(Originally published for The Creative Case for Diversity in association with ACE and Disability Arts Online, Sep ’11)
Three years ago I was selected to participate in the Royal Shakespeare Company’s arts journalist bursary scheme. It was an initiative which aimed to support aspiring arts journalists and critics, whilst simultaneously broadening the demographic of the RSC’s audience. Throughout the year, I sampled the breadth of theatre that London had to offer; I had found my bliss. But at the same time I was faced with a glaring truth: London’s diversity is not reflected in London’s theatres. Audiences were predominantly made up of the white middle class, and were not representative of the city.
I soon realised that my bridge to a new career had the potential to be the bridge to something else: a more ethnically diverse audience. Broadening the demographic of critics, (which was equally lacking in diversity) could be a step towards attracting and engaging with new audiences.
Diversifying the critics circle will alter perceptions. Having high profile critics from across the demographic will diminish the notion that going to the theatre is a preserve of the white middle class, which will potentially attract new audiences to the theatre. I often meet young Londoners or professionals from the black and minority ethnic community who use the words “posh” and “middle-class” when referring to the theatre. When they learn that I am a theatre critic, they’re surprised but genuinely interested. On a conversational level, I can see how that initial interest can be harnessed to engage them with the art form.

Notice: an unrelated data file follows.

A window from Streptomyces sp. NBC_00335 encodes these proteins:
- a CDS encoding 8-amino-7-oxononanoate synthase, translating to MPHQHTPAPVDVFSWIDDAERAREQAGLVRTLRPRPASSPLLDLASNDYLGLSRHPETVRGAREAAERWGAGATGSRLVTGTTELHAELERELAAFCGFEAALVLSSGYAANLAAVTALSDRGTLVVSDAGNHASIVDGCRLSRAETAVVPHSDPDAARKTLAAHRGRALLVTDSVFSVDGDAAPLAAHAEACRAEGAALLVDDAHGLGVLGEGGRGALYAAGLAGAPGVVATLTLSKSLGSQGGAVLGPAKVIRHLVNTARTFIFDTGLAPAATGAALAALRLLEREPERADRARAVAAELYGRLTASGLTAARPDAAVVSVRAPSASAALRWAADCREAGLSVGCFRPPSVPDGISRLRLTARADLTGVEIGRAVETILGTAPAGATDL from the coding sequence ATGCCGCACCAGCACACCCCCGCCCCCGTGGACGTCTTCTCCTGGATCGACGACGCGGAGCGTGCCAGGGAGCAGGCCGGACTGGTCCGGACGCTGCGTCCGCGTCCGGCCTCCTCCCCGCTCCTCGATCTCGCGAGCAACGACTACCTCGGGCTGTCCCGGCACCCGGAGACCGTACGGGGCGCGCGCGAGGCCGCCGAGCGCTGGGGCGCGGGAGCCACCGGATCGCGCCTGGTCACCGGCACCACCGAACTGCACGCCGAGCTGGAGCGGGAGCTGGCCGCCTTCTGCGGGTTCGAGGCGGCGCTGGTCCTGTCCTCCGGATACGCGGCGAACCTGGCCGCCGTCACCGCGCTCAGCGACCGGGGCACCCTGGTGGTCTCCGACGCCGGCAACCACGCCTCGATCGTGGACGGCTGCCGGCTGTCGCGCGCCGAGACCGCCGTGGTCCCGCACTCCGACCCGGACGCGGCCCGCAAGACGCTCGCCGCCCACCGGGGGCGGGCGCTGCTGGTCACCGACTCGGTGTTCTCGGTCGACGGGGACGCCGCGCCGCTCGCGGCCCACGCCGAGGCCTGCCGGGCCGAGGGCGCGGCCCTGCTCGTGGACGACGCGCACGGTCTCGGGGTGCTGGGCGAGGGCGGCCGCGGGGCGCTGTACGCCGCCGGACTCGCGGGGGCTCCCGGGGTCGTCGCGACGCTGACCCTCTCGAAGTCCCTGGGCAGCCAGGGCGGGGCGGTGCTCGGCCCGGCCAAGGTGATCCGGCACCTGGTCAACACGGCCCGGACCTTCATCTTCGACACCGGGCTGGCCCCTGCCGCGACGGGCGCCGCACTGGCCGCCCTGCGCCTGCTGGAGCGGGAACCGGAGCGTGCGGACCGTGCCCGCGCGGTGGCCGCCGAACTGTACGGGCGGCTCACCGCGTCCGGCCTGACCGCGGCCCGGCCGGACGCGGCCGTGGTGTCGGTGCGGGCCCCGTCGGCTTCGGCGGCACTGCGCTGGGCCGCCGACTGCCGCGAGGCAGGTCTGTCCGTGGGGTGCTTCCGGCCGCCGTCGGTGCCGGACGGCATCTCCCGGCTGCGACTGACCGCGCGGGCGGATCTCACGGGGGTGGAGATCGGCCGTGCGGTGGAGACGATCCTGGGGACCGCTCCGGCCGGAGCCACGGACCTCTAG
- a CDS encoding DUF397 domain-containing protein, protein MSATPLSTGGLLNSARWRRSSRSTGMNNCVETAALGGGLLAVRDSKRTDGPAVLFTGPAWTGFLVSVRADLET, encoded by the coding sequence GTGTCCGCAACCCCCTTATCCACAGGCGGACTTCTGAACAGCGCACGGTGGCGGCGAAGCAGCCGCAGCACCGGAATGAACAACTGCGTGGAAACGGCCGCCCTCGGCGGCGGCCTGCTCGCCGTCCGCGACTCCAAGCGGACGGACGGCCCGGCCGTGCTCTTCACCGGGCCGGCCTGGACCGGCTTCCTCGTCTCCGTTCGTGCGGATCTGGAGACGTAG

Engagement is central to increasing diversity in any medium. I have found that theatre criticism and the debates which stem from it can often be introspective. Enthusiasts speak to fellow enthusiasts, whilst the discussions surrounding black and minority ethnic shows tend to sit outside of the mainstream. Increasing diversity within the critics circle will remove these discussions from the margins and place them into the mainstream, creating a discourse which engages with a larger audience.
Finally, a more varied group of critics will allow for a wider range of social and cultural perspectives to emerge. The temptation to celebrate a show for its cultural ambiance will be reduced and the discourse will no doubt make for more impassioned and interesting reading. Artists take their inspiration from the world around them, so why not draw on that same source of inspiration when discussing the work.
The lack of diversity in theatre cannot be resolved in one act. But attracting and speaking to new audiences, whilst creating a debate that’s varied, interesting and inclusive is a starting point. And a critic, seated somewhere between the stage and the audience is in the perfect position to do this.